A federal court on Tuesday gave no quarter to a New Jersey debt-collection law firm defending against claims that it flouted debtor-protection law.
The firm, Lyons Doughty & Veldhuis of Mount Laurel, had sought removal of the debtor's third-party complaint from state court, as some judges have allowed for claims that are "separate and independent" from the main part of a case.
But U.S. District Judge Noel Hillman held that standard was not met in Target National Bank v. Campanella.
The case began as a Gloucester County Special Civil Part suit over $10,603 in alleged credit-card debt, with Lyons Doughty representing the creditor.
Pro se defendant Nicole Campanella filed a third-party complaint alleging that before suing her, the firm sent a payment demand falsely stating that the balance could increase due to interest and other charges and falsely told her over the phone it had a judgment against her. She also alleged the firm failed to properly validate the debt when asked.
Her Jan. 22 complaint included counts under the federal Fair Debt Collection Practices Act and New Jersey Consumer Fraud Act.
On March 7, the firm removed her claims, asserting federal question jurisdiction based on the FDCPA claims.
By then, Campanella had obtained a default judgment against the firm and had moved for summary judgment dismissing Target's claim.
She asked for a remand four days later, calling the removal an attempt to get out from under the default and obtain a second bite at the apple.
In urging denial of remand, Lyons Doughty acknowledged that most jurisdictions do not allow third-party complaints to be removed apart from the rest of the litigation. But the firm argued that judges in the district have adopted the minority view that allows it.
Hillman agreed that federal appeals courts have split on the issue and that even within the Third Circuit there is no uniformity. But he said the case law was overwhelming against such partial removal, citing holdings by U.S. District Judges Susan Wigenton and Joseph Greenaway Jr. remanding counterclaims.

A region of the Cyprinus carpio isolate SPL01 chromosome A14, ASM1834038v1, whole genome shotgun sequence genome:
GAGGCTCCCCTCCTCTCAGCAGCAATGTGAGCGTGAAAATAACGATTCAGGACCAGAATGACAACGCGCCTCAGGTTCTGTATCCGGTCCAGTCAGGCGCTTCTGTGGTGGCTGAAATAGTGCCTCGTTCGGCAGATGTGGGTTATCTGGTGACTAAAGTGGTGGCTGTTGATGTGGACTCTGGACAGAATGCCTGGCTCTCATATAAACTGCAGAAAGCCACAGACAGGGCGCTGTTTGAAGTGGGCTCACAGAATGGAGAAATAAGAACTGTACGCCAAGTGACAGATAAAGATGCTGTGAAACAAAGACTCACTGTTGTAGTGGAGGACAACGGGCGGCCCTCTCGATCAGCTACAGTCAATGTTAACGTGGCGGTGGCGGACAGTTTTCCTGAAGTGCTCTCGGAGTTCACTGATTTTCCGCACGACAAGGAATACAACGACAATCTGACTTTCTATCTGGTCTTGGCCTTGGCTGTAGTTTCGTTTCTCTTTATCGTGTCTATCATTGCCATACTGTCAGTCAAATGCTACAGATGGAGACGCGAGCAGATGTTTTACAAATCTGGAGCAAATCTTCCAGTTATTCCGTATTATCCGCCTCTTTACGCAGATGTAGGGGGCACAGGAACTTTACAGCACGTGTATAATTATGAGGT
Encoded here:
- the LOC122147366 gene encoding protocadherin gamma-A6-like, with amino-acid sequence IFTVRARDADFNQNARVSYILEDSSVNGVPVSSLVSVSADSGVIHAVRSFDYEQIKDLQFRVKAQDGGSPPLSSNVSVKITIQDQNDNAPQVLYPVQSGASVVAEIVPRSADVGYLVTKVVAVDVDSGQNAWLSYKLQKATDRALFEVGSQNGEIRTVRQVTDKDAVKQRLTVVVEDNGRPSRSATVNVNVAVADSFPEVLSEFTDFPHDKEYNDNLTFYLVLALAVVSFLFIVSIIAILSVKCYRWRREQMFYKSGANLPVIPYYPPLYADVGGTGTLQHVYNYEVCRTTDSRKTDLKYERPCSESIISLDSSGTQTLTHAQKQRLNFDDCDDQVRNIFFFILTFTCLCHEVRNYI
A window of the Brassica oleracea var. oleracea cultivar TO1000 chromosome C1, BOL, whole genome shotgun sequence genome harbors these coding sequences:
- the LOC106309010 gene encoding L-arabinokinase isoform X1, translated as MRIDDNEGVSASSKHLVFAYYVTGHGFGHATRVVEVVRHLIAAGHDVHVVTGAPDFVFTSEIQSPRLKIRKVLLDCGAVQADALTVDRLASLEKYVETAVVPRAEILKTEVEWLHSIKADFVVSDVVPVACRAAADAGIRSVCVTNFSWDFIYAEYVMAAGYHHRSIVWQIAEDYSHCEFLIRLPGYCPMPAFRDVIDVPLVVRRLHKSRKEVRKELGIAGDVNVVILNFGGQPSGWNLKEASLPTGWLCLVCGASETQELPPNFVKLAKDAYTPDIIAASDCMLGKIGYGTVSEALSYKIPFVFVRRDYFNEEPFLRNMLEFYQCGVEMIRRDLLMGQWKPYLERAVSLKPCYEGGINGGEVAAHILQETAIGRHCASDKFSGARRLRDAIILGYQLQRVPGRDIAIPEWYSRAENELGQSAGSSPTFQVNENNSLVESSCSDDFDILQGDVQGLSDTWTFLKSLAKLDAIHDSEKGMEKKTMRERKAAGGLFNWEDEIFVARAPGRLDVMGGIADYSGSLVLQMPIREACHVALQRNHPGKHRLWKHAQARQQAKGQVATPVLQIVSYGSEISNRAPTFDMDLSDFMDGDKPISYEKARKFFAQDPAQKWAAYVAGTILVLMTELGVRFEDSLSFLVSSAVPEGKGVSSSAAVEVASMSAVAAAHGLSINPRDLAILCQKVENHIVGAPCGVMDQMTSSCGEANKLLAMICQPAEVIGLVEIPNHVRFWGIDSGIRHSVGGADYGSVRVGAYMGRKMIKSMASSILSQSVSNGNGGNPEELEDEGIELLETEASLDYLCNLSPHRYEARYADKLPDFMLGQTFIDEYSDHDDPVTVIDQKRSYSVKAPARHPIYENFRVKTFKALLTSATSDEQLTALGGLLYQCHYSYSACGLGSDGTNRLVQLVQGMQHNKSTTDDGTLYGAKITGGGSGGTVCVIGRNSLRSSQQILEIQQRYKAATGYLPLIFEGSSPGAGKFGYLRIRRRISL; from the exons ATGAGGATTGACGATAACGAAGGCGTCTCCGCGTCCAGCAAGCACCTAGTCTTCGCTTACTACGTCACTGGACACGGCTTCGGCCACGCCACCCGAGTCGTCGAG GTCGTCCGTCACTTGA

Hillman recognized there is a minority view that a third-party complaint can serve as the basis for federal jurisdiction if the claims in it are separate and distinct from those in the original state court complaint. He cited a case in which U.S. District Judge Dennis Cavanaugh found no absolute bar to removal but refused to allow it in a suit where a patient sued by a hospital filed third-party indemnification and ERISA claims against his insurer because those claims interlocked with those of the original complaint.
Similarly, "Target National Bank's claim against Campanella that she owes it over $10,000 is not separate and independent from Campanella's claim that the law firm enlisted by the bank to collect that debt from Campanella committed violations of the federal and state statutes that regulate debt collection practices," Hillman held.
One of the majority rule cases cited by Hillman was Weingram & Associates v. Grayzel, in which a doctor, sued for fees by a lawyer who did patent work for him, counterclaimed for malpractice. There was case law allowing removal in that situation because federal courts have exclusive jurisdiction over patent claims.
On Feb. 20, however, the U.S. Supreme Court unanimously ruled in Gunn v. Minton that removal was improper because there was no reason to suppose Congress meant to bar state courts from hearing a legal malpractice claim simply because it requires resolution of a hypothetical patent question.
Five days later, Wigenton granted a remand in Weingram.
In contrast to patents, state and federal courts have concurrent jurisdiction over FDCPA claims.
Campanella's case now returns to state court, where her efforts to enforce the default judgment and Lyons Doughty's attempt to set it aside because of allegedly improper service of the third-party complaint have been on hold.
Campanella did not return a call. Neither did the lawyers for Lyons Doughty: Hillary Breitbart Veldhuis of the firm and Gregg Kahn of Wilson, Elser, Moskowitz, Edelman & Dicker in Florham Park.
Lyons Doughty also has offices in Wilmington, Del., and Owings Mills, Md.